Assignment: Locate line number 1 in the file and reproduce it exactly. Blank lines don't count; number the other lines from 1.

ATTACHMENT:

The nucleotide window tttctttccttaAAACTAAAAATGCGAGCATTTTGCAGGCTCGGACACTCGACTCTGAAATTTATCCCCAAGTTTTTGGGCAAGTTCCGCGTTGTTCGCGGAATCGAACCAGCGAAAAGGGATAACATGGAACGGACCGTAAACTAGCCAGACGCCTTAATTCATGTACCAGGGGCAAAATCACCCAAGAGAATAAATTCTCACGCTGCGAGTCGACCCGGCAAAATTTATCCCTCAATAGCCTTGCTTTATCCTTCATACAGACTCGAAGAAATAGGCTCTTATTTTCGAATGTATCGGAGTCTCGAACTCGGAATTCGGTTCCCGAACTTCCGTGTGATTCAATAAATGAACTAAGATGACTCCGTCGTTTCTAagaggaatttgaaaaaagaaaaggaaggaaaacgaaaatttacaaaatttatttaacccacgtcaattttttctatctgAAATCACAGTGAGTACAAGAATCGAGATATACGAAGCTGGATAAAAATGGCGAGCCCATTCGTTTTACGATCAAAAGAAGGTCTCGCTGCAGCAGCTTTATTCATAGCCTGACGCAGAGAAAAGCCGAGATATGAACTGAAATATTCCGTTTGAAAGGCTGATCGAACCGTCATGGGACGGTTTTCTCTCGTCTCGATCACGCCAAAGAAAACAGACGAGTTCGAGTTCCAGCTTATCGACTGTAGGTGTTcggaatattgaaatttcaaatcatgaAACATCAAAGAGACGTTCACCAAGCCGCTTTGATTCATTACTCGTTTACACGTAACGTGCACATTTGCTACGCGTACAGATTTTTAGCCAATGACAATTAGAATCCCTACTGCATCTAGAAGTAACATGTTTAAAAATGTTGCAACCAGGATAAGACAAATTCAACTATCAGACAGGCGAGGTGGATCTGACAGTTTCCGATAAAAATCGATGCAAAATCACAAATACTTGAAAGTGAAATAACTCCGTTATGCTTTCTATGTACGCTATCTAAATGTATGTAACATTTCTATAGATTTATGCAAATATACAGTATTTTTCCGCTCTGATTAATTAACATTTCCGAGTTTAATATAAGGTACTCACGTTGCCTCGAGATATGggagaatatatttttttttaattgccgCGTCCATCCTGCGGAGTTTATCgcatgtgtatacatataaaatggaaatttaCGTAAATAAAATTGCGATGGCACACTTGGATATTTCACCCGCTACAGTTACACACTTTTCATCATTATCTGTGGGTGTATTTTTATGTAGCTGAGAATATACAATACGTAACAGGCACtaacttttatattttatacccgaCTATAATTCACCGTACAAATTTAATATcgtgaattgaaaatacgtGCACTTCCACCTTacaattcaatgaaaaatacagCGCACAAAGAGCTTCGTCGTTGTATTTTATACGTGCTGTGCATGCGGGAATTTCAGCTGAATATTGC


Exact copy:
The nucleotide window tttctttccttaAAACTAAAAATGCGAGCATTTTGCAGGCTCGGACACTCGACTCTGAAATTTATCCCCAAGTTTTTGGGCAAGTTCCGCGTTGTTCGCGGAATCGAACCAGCGAAAAGGGATAACATGGAACGGACCGTAAACTAGCCAGACGCCTTAATTCATGTACCAGGGGCAAAATCACCCAAGAGAATAAATTCTCACGCTGCGAGTCGACCCGGCAAAATTTATCCCTCAATAGCCTTGCTTTATCCTTCATACAGACTCGAAGAAATAGGCTCTTATTTTCGAATGTATCGGAGTCTCGAACTCGGAATTCGGTTCCCGAACTTCCGTGTGATTCAATAAATGAACTAAGATGACTCCGTCGTTTCTAagaggaatttgaaaaaagaaaaggaaggaaaacgaaaatttacaaaatttatttaacccacgtcaattttttctatctgAAATCACAGTGAGTACAAGAATCGAGATATACGAAGCTGGATAAAAATGGCGAGCCCATTCGTTTTACGATCAAAAGAAGGTCTCGCTGCAGCAGCTTTATTCATAGCCTGACGCAGAGAAAAGCCGAGATATGAACTGAAATATTCCGTTTGAAAGGCTGATCGAACCGTCATGGGACGGTTTTCTCTCGTCTCGATCACGCCAAAGAAAACAGACGAGTTCGAGTTCCAGCTTATCGACTGTAGGTGTTcggaatattgaaatttcaaatcatgaAACATCAAAGAGACGTTCACCAAGCCGCTTTGATTCATTACTCGTTTACACGTAACGTGCACATTTGCTACGCGTACAGATTTTTAGCCAATGACAATTAGAATCCCTACTGCATCTAGAAGTAACATGTTTAAAAATGTTGCAACCAGGATAAGACAAATTCAACTATCAGACAGGCGAGGTGGATCTGACAGTTTCCGATAAAAATCGATGCAAAATCACAAATACTTGAAAGTGAAATAACTCCGTTATGCTTTCTATGTACGCTATCTAAATGTATGTAACATTTCTATAGATTTATGCAAATATACAGTATTTTTCCGCTCTGATTAATTAACATTTCCGAGTTTAATATAAGGTACTCACGTTGCCTCGAGATATGggagaatatatttttttttaattgccgCGTCCATCCTGCGGAGTTTATCgcatgtgtatacatataaaatggaaatttaCGTAAATAAAATTGCGATGGCACACTTGGATATTTCACCCGCTACAGTTACACACTTTTCATCATTATCTGTGGGTGTATTTTTATGTAGCTGAGAATATACAATACGTAACAGGCACtaacttttatattttatacccgaCTATAATTCACCGTACAAATTTAATATcgtgaattgaaaatacgtGCACTTCCACCTTacaattcaatgaaaaatacagCGCACAAAGAGCTTCGTCGTTGTATTTTATACGTGCTGTGCATGCGGGAATTTCAGCTGAATATTGC